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Former defense secretary backs oversight of drone strikes

Robert Gates, a former defense secretary and spymaster, is backing lawmakers’ proposal to form a special court to review President Barack Obama’s deadly drone strikes against Americans linked to al-Qaida. Gates, who led the Pentagon for Presidents George W. Bush and Obama and previously served as the Central Intelligence Agency’s director, said Obama’s use of the unmanned drones follows tight rules. But he shares lawmakers’ wariness over using the unmanned aircraft to target al-Qaida operatives and allies. “I think that the rules and the practices that the Obama administration has followed are quite stringent and are not being abused. But
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Gun victims’ relatives take center stage as advocates

Bill Sherlach just said “no.” Washington officials fighting over gun control invited him to attend President Barack Obama’s State of the Union address Tuesday night in the House chamber. Sherlach, whose wife, Mary, was killed in the school shooting in Newtown, Conn., on Dec. 14, declined. He said that rather than be the nationally televised face of tragedy, he prefers working within a group that wants the gun issue addressed as part of a comprehensive effort to reduce violence. He wants to work with Sandy Hook Promise, a group that deals with more than just gun control. Mary Sherlach was
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Senate Dems to GOP: Forget your stupid games on Hagel

The chairman of the Senate Armed Services Committee said Friday he will press ahead with a vote on Chuck Hagel‘s nomination to be defense secretary, rejecting Republicans demands for more financial information from President Barack Obama’s choice as setting an unprecedented standard. In a letter, Sen. Carl Levin provided a point-by-point rebuttal to the GOP requests for data on Hagel’s paid speeches and foreign donors to private entities he’s been affiliated with, arguing that the requirements exceed the committee’s rules and what has been asked of previous defense secretaries, Republican and Democrat. “The committee cannot have two different sets of
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Panetta bids farewell, gets salute from Obama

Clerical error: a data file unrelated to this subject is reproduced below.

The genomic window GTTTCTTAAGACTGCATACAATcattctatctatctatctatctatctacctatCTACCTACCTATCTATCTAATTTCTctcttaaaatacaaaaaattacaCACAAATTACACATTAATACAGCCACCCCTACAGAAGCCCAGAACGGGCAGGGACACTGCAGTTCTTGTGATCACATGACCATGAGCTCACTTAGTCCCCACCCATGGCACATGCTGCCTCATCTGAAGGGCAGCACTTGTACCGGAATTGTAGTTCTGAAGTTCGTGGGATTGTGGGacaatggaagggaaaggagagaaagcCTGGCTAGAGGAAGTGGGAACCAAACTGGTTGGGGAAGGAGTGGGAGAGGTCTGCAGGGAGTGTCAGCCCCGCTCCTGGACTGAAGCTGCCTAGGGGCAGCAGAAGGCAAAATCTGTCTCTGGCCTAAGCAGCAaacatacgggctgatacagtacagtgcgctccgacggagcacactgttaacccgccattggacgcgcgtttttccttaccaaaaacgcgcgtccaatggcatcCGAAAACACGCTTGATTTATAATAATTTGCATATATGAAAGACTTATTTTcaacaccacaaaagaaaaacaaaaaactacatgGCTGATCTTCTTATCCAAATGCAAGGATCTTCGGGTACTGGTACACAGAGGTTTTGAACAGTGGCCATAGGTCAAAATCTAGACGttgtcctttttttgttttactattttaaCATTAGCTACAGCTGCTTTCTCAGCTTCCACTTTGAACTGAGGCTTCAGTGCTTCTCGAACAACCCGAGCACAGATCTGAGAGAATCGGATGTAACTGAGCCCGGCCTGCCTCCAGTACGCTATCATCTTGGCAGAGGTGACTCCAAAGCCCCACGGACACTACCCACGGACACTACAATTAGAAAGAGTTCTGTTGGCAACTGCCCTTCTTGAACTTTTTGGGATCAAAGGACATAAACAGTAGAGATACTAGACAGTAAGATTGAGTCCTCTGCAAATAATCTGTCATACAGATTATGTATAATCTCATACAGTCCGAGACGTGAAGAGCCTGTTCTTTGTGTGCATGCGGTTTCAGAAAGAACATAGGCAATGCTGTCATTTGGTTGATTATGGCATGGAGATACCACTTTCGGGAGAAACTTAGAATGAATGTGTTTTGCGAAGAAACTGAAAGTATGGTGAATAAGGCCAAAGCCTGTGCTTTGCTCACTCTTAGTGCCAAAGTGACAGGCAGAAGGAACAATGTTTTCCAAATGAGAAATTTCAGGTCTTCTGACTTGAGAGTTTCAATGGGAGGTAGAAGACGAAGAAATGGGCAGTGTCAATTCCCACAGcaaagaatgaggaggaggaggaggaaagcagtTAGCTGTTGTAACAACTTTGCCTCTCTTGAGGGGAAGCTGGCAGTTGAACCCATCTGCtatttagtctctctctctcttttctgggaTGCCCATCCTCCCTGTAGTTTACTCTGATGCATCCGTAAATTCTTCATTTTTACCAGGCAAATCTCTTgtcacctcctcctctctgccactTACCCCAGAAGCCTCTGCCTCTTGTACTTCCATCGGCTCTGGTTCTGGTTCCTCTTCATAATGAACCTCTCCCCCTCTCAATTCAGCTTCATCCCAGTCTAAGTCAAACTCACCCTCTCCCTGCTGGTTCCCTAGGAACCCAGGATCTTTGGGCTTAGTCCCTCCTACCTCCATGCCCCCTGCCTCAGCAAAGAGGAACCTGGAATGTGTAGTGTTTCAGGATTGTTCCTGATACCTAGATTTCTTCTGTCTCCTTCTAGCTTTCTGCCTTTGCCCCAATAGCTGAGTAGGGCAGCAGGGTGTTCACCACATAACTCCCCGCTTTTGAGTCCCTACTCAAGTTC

Calling it “the honor of my life,” Defense Secretary Leon Panetta said farewell to the U.S. military Friday, capping a venerated public service career that spanned four decades and included stints as a lawmaker, a top White House official and the spy chief who oversaw the killing of Osama bin Laden. President Barack Obama, honoring his first-term Pentagon chief at a ceremony at a military base outside Washington, said Panetta would be remembered for welcoming more Americans into the military by opening combat roles to women and overseeing the repeal of a ban on gays serving openly — “In short,
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Disturbing questions about U.S. use of drone strikes

CIA Director-designate John Brennan‘s vigorous defense of drone strikes to kill terror suspects — even American citizens — overseas is causing key lawmakers to consider lifting secrecy from what has become an important weapon in the fight against al-Qaida. Brennan, President Barack Obama’s top counterterror adviser, was grilled for more than three hours Thursday before the Senate Intelligence Committee on the drone program he leads, as well as on the CIA’s harsh interrogation techniques during the Bush administration, which he denounced, and on leaks of classified information to the media, which Brennan vehemently denied being a part of. Despite Brennan’s
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Panetta: America could become ‘second rate’ power